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Demographic Developments Caribbean Netherlands 2050

"Directed growth is necessary to realise well-being in Caribbean Netherlands in 2050”, says State Committee Demographic Developments Caribbean Netherlands 2050

In order to attain adequate levels of well-being in Bonaire, Sint Eustatius and Saba in the year 2050, it is necessary to be better prepared for population ageing and to affect the current population growth. This is what the State Committee states in its report “Directed growth” that was published on July 4, 2024. Undirected growth will rapidly exert pressure on the islands because of their small scale, while at the same time the labour shortages will become visible in key personnel positions that are vital for the communities on the islands. Specific labour migration is vital for these positions, for example for sectors such as healthcare and education. More selective migration also is more considerate to the carrying capacity of public services and the physical environment, which is impacted by climate change as well. This will require political choices to be made on each of the islands, regarding the structure of the economy, the volume of migration and responding to the challenges of population ageing amongst others.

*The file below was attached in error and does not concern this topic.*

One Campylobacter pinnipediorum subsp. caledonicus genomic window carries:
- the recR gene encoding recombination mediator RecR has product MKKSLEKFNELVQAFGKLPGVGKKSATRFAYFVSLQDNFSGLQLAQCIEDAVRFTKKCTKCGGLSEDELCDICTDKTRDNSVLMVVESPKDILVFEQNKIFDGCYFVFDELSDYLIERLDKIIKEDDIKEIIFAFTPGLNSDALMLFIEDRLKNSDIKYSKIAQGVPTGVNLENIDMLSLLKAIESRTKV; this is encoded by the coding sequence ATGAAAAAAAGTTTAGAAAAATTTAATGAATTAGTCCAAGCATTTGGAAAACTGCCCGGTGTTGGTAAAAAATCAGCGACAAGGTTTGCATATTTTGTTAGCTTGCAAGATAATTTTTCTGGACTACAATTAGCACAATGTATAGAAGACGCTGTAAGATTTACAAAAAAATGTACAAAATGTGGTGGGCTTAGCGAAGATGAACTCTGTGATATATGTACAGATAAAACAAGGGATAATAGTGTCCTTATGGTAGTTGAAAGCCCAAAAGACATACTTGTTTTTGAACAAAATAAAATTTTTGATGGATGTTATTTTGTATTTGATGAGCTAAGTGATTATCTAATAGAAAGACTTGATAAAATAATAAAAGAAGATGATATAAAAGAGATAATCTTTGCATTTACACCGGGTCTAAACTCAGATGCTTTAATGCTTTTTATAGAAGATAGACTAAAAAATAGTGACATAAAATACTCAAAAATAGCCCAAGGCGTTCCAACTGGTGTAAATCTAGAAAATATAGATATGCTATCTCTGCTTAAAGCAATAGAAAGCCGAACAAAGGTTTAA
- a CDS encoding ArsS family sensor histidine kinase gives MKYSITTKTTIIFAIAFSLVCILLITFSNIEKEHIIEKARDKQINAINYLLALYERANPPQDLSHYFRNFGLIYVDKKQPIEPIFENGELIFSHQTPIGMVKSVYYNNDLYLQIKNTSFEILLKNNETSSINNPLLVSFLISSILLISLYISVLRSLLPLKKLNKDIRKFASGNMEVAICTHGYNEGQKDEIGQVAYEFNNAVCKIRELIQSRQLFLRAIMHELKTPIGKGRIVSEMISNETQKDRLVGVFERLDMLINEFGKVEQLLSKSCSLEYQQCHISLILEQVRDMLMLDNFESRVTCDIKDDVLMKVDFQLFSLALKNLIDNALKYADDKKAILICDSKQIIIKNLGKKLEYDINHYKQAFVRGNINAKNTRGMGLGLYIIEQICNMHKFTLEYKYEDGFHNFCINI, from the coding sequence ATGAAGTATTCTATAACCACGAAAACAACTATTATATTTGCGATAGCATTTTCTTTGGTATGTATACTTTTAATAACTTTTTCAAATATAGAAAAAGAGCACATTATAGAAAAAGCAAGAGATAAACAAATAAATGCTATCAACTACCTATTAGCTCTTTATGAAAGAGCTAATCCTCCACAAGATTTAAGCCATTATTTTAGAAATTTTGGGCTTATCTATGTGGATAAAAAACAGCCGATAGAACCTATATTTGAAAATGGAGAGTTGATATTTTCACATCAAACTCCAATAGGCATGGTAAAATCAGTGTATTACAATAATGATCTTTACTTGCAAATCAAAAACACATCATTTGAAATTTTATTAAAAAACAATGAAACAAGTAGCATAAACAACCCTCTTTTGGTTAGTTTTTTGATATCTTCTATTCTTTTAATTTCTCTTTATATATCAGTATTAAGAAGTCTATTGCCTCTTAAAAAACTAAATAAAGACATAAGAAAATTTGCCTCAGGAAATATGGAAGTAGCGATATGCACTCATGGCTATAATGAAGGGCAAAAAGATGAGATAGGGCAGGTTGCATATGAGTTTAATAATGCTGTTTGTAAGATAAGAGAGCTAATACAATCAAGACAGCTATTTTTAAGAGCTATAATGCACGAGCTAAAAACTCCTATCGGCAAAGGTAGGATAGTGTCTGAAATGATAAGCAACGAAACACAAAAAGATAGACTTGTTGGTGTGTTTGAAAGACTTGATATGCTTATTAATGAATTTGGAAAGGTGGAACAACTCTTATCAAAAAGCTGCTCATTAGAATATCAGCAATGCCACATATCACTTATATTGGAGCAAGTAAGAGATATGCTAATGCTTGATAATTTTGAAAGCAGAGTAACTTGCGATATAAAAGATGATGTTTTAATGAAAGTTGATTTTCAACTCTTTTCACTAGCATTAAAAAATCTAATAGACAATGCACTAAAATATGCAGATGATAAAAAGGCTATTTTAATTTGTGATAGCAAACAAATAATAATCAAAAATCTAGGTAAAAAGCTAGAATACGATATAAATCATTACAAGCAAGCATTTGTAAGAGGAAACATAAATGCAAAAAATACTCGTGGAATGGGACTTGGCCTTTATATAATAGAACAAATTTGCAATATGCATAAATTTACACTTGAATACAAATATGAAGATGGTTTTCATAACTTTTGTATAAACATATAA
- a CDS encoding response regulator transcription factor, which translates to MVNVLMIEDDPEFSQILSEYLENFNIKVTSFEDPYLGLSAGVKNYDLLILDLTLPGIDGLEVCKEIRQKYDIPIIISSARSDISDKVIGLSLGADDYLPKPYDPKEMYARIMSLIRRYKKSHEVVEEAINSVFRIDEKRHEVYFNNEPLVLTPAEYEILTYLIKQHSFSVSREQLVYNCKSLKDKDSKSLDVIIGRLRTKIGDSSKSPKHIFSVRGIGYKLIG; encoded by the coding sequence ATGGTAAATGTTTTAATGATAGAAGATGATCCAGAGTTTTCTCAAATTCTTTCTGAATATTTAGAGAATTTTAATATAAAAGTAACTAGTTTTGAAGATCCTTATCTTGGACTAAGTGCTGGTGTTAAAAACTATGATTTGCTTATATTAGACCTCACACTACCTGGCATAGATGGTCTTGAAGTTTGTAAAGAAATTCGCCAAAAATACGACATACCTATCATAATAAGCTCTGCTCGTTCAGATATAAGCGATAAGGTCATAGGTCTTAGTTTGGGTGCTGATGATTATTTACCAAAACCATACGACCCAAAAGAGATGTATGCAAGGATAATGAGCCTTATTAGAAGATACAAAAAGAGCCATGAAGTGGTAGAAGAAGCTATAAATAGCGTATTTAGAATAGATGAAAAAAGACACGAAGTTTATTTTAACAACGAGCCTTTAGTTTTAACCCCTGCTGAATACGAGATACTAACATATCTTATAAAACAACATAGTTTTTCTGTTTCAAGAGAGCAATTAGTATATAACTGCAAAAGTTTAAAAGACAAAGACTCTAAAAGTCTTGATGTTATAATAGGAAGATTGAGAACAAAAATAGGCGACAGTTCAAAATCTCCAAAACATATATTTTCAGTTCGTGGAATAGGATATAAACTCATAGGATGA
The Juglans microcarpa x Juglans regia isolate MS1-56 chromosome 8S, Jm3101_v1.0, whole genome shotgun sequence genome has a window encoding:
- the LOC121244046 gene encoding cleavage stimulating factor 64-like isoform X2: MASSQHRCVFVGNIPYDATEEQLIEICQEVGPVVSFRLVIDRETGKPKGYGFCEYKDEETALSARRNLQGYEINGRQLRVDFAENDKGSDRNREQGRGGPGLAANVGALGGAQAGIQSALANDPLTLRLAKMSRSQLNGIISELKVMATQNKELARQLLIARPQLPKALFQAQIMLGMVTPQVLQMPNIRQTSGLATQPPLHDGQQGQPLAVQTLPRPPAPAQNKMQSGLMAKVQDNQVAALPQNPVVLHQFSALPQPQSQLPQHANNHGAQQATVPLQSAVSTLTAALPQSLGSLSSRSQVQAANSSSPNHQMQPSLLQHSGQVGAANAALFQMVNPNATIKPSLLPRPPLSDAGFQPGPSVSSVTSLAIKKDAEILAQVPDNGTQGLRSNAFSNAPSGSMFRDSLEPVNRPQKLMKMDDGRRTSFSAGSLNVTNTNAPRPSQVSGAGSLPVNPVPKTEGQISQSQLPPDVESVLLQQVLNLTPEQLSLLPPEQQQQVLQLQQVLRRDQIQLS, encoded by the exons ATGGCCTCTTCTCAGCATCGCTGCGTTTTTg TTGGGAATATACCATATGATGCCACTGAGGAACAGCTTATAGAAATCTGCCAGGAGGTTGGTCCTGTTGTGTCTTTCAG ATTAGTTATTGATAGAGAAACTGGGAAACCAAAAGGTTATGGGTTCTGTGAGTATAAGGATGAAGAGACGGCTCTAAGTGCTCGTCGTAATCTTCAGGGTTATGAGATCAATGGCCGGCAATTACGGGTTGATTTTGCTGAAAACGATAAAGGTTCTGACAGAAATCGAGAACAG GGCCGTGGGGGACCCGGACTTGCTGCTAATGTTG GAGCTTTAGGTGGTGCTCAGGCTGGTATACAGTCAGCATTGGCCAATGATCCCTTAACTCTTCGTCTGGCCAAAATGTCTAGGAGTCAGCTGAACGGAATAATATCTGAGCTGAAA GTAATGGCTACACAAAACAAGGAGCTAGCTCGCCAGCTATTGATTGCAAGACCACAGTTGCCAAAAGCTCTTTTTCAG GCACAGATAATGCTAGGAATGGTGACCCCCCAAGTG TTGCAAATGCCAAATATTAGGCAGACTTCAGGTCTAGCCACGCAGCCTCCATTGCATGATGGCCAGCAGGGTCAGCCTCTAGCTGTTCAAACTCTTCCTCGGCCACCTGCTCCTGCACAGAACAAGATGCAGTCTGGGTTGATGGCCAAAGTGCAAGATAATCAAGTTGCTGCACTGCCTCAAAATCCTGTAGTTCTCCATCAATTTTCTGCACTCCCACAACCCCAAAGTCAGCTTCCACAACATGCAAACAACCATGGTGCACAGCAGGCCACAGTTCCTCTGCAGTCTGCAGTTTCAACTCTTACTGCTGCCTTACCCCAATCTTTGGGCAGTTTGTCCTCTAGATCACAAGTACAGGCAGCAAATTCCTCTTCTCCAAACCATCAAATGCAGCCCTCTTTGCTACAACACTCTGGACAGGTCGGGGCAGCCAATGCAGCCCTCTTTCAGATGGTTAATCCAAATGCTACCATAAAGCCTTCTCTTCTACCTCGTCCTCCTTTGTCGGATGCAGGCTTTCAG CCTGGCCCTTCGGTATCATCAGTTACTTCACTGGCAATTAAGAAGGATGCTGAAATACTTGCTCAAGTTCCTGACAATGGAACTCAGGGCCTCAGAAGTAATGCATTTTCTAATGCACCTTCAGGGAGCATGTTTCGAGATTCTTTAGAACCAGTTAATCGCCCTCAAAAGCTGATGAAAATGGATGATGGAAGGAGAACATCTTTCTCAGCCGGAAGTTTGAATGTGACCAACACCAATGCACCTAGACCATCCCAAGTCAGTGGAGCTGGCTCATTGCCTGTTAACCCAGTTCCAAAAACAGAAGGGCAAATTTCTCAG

Richard van Zwol, Chair of the State Committee: “Bonaire, Sint Eustatius and Saba face serious challenges, both socio-economically and physically. The demographic changes that lie ahead, such as population ageing and migration, urgently call for political choices with a focus on the long-run.”

Well-being under pressure

The State Committee concludes that the level of well-being on Bonaire, Sint Eustatius and Saba is under pressure, which is related to the small scale of the island, because of which public services are costly. The islands are moreover vulnerable to economic shocks. The socioeconomic position of the Caribbean Netherlands population is in general more vulnerable than that of the population in European Netherlands. Moreover, the geographic location of the Caribbean islands makes them additionally vulnerable to the consequences of climate change. The pressure on the level of well-being will increase until the year 2050, in particular because of a growing and ageing population. In its report “Directed growth”, the State Committee states that population ageing on the islands will lead to increasing labour shortages in public sectors such as health care and education, and to a rapidly rising demand for health care. The public services and physical infrastructure therefore have to be ready in time for an ageing population. The increase in need for health care will also imply increased involvement of family members in providing care, as well as the community at large.

Focused migration is necessary